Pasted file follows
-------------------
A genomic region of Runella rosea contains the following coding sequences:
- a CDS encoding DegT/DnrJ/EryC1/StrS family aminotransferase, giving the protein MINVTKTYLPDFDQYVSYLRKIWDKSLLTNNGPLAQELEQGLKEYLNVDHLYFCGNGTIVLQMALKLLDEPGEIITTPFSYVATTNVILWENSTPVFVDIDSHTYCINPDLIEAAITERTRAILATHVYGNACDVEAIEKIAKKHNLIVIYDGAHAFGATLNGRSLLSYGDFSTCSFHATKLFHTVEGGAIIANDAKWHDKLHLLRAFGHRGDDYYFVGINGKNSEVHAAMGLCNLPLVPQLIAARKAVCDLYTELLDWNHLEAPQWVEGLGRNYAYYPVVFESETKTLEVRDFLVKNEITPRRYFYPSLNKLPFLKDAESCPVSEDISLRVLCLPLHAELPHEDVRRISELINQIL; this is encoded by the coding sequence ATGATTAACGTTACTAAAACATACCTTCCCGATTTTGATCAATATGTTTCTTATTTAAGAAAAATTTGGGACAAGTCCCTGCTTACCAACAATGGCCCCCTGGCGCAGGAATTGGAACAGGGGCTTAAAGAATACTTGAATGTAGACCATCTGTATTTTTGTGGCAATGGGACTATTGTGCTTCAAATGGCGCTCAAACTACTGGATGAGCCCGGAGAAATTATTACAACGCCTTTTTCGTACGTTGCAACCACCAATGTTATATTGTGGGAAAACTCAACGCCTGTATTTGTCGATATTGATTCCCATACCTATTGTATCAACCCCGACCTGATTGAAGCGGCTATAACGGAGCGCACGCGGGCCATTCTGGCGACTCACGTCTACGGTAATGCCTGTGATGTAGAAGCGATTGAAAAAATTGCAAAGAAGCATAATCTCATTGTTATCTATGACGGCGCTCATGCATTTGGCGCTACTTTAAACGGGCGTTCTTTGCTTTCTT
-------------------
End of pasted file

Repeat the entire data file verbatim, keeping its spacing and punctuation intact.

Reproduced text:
A genomic region of Runella rosea contains the following coding sequences:
- a CDS encoding DegT/DnrJ/EryC1/StrS family aminotransferase, giving the protein MINVTKTYLPDFDQYVSYLRKIWDKSLLTNNGPLAQELEQGLKEYLNVDHLYFCGNGTIVLQMALKLLDEPGEIITTPFSYVATTNVILWENSTPVFVDIDSHTYCINPDLIEAAITERTRAILATHVYGNACDVEAIEKIAKKHNLIVIYDGAHAFGATLNGRSLLSYGDFSTCSFHATKLFHTVEGGAIIANDAKWHDKLHLLRAFGHRGDDYYFVGINGKNSEVHAAMGLCNLPLVPQLIAARKAVCDLYTELLDWNHLEAPQWVEGLGRNYAYYPVVFESETKTLEVRDFLVKNEITPRRYFYPSLNKLPFLKDAESCPVSEDISLRVLCLPLHAELPHEDVRRISELINQIL; this is encoded by the coding sequence ATGATTAACGTTACTAAAACATACCTTCCCGATTTTGATCAATATGTTTCTTATTTAAGAAAAATTTGGGACAAGTCCCTGCTTACCAACAATGGCCCCCTGGCGCAGGAATTGGAACAGGGGCTTAAAGAATACTTGAATGTAGACCATCTGTATTTTTGTGGCAATGGGACTATTGTGCTTCAAATGGCGCTCAAACTACTGGATGAGCCCGGAGAAATTATTACAACGCCTTTTTCGTACGTTGCAACCACCAATGTTATATTGTGGGAAAACTCAACGCCTGTATTTGTCGATATTGATTCCCATACCTATTGTATCAACCCCGACCTGATTGAAGCGGCTATAACGGAGCGCACGCGGGCCATTCTGGCGACTCACGTCTACGGTAATGCCTGTGATGTAGAAGCGATTGAAAAAATTGCAAAGAAGCATAATCTCATTGTTATCTATGACGGCGCTCATGCATTTGGCGCTACTTTAAACGGGCGTTCTTTGCTTTCTT